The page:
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Do the date codes in a retro computer matter?

Youtuber Dave Plummer made an interesting argument in his PET 2001 repair video. He said he wants the date codes on his chips to match as closely as possible, arguing that it matters to vintage car enthusiasts, so it’s going to matter in the future on vintage computers too.

He has a point.

The arguments against matching date codes

date codes on vintage computers

The date codes on this Commodore 64 motherboard raise questions. Most of the chips range from the 9th to the 28th week of 1982. The 6510 CPU dates to the 7th week of 1983. That suggests this computer was repaired at some point.

There will always be some segment of the population that doesn’t care about the date codes matching. As long as the part fits and it works, they’re happy.

Some will draw the line at different places. They may prefer original parts but not care about when the parts were made. Or they may want modern parts, with the theory being that modern replacements will be more reliable. Most probably draw the line somewhere in between, as a matter of practicality. I put 1980s 65C22 chips in my Commodore 1541s so they run cooler, for example.

And a modern GAL-based PLA is probably the most practical and cost effective way to replace the least reliable chip in a C-64.

The other thing to keep in mind is that a machine doesn’t necessarily have to remain in that state forever. If the machine doesn’t work and you want to actually use the machine, it’s probably worth more to you in a functioning state, even if that means a mishmash of parts, than it is sitting on your bench in pieces for years or even decades. You can always leave notes to yourself stating what non original parts are in there, with an eye toward replacing them as parts of matching vintage become available to you.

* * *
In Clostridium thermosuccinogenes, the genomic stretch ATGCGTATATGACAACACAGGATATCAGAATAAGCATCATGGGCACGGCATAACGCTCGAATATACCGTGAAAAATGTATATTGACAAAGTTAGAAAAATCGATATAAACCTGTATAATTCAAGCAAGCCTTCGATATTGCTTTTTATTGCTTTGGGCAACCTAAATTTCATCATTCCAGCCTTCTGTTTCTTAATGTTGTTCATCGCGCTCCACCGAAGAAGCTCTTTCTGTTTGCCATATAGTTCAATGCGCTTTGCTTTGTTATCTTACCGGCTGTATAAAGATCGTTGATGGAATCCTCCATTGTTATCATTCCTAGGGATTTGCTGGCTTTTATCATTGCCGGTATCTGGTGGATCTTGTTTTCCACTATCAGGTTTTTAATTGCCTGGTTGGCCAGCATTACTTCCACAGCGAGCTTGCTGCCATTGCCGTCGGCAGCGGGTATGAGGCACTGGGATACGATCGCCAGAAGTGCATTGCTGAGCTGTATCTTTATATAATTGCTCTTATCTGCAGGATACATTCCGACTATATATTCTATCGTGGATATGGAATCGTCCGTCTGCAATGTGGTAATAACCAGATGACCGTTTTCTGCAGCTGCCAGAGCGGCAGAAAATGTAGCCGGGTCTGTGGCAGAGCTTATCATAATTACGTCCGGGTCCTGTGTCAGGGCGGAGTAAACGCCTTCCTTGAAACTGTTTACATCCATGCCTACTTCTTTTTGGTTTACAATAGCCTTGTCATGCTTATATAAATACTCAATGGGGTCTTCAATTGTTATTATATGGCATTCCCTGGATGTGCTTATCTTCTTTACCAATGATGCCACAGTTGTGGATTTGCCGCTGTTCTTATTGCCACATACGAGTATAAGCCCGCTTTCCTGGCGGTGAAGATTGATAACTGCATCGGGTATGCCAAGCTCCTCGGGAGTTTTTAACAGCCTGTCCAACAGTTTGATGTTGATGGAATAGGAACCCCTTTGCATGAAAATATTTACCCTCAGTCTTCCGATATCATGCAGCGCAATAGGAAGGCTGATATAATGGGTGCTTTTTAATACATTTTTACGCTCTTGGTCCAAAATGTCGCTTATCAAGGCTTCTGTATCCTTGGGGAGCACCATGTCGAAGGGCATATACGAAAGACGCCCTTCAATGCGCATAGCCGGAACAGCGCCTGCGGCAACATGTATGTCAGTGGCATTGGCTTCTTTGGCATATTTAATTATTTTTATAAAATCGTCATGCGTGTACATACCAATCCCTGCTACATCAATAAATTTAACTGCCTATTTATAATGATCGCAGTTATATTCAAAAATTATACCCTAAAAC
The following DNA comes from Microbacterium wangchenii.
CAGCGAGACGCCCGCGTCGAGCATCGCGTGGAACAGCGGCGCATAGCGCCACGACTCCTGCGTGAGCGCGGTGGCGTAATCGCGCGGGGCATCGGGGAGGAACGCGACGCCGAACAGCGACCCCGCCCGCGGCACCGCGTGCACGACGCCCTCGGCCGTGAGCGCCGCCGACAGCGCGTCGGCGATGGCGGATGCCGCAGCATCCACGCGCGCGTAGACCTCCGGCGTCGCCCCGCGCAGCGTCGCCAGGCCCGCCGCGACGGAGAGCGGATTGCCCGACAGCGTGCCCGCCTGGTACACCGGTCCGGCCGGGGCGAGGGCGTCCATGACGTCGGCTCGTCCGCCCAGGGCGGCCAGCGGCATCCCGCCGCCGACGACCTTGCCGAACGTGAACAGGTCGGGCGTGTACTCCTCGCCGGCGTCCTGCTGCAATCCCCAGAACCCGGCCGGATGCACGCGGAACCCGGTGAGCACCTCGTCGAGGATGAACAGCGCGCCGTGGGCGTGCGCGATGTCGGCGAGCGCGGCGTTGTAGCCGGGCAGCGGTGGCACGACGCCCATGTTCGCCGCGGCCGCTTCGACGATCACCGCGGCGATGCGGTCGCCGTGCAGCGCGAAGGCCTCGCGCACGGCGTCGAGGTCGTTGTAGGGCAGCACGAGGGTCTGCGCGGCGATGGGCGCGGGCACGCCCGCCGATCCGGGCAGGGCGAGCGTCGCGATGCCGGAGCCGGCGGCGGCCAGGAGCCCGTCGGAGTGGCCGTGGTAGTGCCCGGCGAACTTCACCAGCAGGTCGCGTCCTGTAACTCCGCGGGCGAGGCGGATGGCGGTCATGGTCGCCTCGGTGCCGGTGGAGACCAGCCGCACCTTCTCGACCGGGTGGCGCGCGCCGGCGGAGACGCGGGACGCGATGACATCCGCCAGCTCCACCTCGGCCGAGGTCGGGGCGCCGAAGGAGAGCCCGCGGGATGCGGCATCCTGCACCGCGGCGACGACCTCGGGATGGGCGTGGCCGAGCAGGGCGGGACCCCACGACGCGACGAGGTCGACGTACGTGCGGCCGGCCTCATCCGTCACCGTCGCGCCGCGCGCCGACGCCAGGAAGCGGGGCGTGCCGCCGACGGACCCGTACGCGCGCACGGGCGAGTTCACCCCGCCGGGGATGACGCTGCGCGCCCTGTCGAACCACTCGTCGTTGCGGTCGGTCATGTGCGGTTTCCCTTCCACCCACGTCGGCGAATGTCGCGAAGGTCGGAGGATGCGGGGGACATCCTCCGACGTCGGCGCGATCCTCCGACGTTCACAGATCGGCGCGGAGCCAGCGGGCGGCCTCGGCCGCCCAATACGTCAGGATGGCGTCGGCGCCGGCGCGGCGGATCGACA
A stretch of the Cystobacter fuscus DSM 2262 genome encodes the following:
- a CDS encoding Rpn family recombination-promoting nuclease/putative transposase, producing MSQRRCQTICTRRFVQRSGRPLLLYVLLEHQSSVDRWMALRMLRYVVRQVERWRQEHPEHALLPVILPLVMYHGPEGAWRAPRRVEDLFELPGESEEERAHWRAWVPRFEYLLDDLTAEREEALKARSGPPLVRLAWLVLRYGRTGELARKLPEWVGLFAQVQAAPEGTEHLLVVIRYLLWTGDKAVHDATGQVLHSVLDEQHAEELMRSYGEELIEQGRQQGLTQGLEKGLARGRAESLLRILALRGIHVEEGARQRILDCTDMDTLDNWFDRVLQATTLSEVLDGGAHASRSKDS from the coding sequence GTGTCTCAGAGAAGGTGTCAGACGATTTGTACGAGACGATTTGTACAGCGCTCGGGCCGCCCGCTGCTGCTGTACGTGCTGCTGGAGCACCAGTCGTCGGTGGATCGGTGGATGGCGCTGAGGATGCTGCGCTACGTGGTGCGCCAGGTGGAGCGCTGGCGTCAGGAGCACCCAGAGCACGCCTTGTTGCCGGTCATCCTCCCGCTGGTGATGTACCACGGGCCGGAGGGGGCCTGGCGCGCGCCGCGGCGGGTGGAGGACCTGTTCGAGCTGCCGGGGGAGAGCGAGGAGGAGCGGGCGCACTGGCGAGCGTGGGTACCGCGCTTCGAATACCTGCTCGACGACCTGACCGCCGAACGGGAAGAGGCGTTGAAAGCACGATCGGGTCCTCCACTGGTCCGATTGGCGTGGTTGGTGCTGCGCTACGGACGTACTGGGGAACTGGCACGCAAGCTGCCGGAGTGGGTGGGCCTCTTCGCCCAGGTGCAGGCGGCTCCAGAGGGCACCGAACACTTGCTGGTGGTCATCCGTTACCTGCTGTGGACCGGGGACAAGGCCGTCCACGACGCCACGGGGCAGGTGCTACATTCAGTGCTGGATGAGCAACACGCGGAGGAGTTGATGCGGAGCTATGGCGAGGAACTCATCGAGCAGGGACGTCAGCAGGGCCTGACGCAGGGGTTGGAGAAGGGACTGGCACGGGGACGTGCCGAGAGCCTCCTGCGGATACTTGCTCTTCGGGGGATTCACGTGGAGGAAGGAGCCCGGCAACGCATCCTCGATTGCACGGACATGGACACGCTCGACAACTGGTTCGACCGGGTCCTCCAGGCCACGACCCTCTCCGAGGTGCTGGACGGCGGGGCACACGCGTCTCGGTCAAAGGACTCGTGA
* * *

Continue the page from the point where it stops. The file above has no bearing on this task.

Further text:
The argument for matching date codes

The most valuable collector cars have parts of matching vintage all around. The ideal is a car that sat parked in a garage or a barn for decades, was barely driven at all, and basically sat untouched for most of its life.

Those make for great stories, but I wouldn’t say it’s something that happens frequently. What happens more frequently is someone buys a car and then restores it. If they have a lot of patience and a lot of money to spend, they may be able to turn half a car they found in a field into something that looks like that barn find. Someone who likes cars but has a modest budget might be happy just to get the thing running.

And there’s nothing wrong with that approach. It’s supposed to be fun. That vintage car that is a mishmash of parts that either happened to work together or that a tinkerer was able to make work together will never be as valuable as an example where everything matches.

And I think that is Dave Plummer’s argument.

What constitutes a close enough match?

When you open up a computer and look at the date codes on the parts, they are probably not going to match exactly. The newer the computer is, the closer the matches will probably be, because of tighter supply chains and just in time manufacturing. But when you are talking systems built before about 1990, it really seems like manufacturers but chips, sorted them into bins, and the new inventory ended up piled on top of whatever old inventory was in the bin. There was no reason to rotate it, because computer chips don’t spoil like groceries. Or if they do, it takes decades, and these devices were intended to last 3 years.

A board assembled at the beginning of the day probably has parts with reasonably consistent dates on it. A board assembled toward the end of the day, with parts from the bottom of the bin, are more likely to have more variety.

You can find maximum variety with popular machines that had supply chain issues built at the height of those supply chain issues. For example, in 1983 and 1984, when Commodore was selling Commodore 64’s faster than they could make them. So they would assemble boards as completely as they could. If they were missing parts, they just left a socket in its place. Then they stored the boards up until parts arrived. When parts arrived, they would pull the boards off the stack. They’d populate the missing parts, and then finish assembling a complete computer from it.

Generally speaking, it’s hard to go wrong with parts that are within six months of the rest of the parts on the machine. But the more you know about the specific machine, the better judgment you can make about what would be normal and period correct.

I’d pay more attention to it on an early Commodore 64 than I would on a common revision.

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